John Rustgard Attorney General, Alaska
THE problem of how best to carry into effect the 18th Amendment reduces itself to the question of how to eliminate the causes which are responsible for the government's present failure in this particular field. The leading one of those causes is not difficult to find. It is obvious. Nor is it difficult of eradication, or, at least, of material abating.
The present lamentable debacle is undoubtedly due primarily to the dishonesty of officials charged with the detection, prosecution and punishment of the offenders.
This evil is, at least to a very decisive extent, remediable, because, contrary to popular belief, the government has not heretofore, as I shall endeavor to demonstrate, made any serious effort to obtain conscientious officials for this work. Very frequently individuals well known to be dishonest and otherwise unfit are appointed.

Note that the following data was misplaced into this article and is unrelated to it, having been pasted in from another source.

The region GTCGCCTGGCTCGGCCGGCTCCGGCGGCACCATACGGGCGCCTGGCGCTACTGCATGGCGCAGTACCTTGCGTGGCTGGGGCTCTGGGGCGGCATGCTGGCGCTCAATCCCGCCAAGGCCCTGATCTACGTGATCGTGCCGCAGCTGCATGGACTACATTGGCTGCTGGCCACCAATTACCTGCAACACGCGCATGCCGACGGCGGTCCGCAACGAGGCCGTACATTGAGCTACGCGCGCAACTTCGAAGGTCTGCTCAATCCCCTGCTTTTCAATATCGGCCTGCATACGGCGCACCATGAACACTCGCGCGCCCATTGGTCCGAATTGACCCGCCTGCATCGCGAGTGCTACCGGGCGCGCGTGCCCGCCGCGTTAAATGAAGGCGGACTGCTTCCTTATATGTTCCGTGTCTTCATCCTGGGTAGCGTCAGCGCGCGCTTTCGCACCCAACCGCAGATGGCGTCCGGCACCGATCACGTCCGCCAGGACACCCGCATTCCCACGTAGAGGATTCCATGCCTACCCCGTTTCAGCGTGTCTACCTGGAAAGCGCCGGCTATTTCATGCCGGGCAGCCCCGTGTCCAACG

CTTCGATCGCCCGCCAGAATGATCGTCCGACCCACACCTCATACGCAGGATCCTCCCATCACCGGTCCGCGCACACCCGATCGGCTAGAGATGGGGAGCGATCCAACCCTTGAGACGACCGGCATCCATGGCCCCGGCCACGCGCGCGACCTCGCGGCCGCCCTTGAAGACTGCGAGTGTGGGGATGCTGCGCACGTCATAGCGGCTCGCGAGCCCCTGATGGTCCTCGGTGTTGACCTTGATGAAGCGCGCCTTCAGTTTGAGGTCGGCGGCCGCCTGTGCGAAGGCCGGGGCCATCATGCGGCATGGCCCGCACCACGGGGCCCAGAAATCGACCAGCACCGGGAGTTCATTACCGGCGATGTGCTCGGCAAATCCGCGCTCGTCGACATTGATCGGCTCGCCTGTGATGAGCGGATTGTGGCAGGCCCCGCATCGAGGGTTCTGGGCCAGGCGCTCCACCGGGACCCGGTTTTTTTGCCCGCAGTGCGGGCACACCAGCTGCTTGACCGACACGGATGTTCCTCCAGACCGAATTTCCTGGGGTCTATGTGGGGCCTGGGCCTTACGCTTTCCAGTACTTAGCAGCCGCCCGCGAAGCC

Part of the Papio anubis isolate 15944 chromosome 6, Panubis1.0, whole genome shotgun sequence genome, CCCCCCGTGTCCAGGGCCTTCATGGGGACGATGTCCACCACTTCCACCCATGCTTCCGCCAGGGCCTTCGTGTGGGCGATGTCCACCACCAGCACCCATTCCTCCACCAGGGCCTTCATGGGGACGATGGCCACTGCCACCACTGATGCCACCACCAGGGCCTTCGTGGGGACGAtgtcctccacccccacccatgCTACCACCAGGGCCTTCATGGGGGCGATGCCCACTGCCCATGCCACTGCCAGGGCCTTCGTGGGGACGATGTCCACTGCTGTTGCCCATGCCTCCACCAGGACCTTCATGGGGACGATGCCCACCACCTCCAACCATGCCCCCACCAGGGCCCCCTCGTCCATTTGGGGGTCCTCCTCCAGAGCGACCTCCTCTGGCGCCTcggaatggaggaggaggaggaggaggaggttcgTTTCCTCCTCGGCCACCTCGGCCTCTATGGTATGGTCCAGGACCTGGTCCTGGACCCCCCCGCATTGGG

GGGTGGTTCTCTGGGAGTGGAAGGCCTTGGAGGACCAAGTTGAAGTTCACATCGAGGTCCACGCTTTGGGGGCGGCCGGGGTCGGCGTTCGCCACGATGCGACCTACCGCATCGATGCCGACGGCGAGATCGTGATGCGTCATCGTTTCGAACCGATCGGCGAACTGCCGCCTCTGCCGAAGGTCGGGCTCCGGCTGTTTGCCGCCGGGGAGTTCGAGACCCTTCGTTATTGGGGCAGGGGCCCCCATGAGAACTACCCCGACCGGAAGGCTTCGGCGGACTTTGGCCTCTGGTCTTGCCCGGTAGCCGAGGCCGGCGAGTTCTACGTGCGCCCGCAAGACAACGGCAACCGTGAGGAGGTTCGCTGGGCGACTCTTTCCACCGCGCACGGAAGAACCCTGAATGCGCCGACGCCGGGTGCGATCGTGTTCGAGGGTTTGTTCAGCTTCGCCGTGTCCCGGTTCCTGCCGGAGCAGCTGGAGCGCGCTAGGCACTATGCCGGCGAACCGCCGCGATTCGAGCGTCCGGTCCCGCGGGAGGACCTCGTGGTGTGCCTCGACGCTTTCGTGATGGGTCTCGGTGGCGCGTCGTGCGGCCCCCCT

What would happen if the custom houses were turned over to smugglers, and the enforcement of the law against larceny were entrusted to dealers in stolen goods? The question sounds absurd, but the administration at Washington has in the past so very generally selected the officers of the legal and judiciary machinery from among those who have been and are patrons of bootleggers and as such accessories of the crime they are required to prosecute and punish.
In order to emphasize this feature of the present system, let me cite, by way of illustration, a few incidents which have come under my own observation.